1. Know your JPA Provider – Hibernate, EclipseLink or OpenJPA are probably the most well know JPA Providers. While providers have to comply with the standards, the specification is open in a few scenarios, which may cause different behaviors for each implementation.  Think about the Lazy hint strategy that I explained a couple of lines ago as an example.

The Provider has a considerable amount of impact on your JPA application performance, so you should try to understand these little bits to get the most out of your chosen implementation. Some providers extended the specification and have a few features that you can use to improve performance if you don’t mind to sacrifice portability. Stay tuned; I’m planning to write another blog post exploring these on my own blog.

2. Consider finding a DBA to join your team – Databases are complex pieces of software. There are a lot of ways you can optimize and increase the performance of your queries and this also depends on the database engine that you’re using. In my opinion, having a specialist with you that can help you write optimized queries and monitor the application load is most of the times underrated.

In one of my previous jobs, I used to hear this a lot: “Database guys are not needed!” and I couldn’t disagree more. The most successful projects I have ever worked I always had a DBA backing me up. Probably without their help, I would be stuck working in some random car wash.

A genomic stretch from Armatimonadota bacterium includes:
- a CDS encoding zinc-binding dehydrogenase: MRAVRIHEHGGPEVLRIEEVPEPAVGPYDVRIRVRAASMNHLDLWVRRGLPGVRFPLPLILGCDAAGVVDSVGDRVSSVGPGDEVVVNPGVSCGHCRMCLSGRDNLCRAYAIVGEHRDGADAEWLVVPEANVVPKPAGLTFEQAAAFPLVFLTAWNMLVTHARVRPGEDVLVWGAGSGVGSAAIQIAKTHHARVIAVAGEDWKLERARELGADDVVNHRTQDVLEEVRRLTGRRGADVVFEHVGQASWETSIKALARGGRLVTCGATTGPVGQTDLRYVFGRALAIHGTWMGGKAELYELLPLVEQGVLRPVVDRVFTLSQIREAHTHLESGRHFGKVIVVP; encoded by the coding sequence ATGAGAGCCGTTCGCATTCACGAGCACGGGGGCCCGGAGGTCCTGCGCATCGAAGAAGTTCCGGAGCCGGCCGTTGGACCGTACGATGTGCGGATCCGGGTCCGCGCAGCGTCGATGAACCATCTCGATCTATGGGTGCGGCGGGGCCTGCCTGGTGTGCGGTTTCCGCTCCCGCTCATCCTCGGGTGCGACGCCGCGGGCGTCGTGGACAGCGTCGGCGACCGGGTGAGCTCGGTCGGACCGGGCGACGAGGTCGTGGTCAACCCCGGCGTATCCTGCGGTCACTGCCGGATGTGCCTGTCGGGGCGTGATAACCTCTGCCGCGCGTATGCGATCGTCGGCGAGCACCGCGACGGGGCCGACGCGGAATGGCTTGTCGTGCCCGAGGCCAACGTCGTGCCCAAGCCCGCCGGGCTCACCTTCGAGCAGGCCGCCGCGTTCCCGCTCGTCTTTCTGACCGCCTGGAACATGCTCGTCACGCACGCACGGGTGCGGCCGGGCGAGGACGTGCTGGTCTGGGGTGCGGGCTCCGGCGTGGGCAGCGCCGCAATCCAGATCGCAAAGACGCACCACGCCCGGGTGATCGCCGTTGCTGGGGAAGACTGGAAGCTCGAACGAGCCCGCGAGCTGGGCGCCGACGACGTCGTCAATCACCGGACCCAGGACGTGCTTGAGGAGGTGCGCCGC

Conclusion: Boost app performance significantly by using JPA the right way

I think the numbers speak by themselves. The n + 1 select had the worst performance as expected. Both tests for relationships set to Eager or fetched on the query have similar results, since the query performed is the same, but remember it may be getting data that you don’t really need. Now, performing the query without the relationships have a very good boost, but you get better results if you just select the columns you need and squeeze the last extra bit by paginating the results.

Keep in mind that these times are only to demonstrate an order of magnitude between the different scenarios. Applying these techniques may not give you a flat linear performance increase, since you have to account in other factors like: database engine, network latency, system load etc., but for sure it’s going to help you to developed faster applications.


I hope you enjoyed this article, and feel free to leave me comments below, or ping me on Twitter @radcortez. For more tech goodness, check out some downloadable RebelLabs Reports!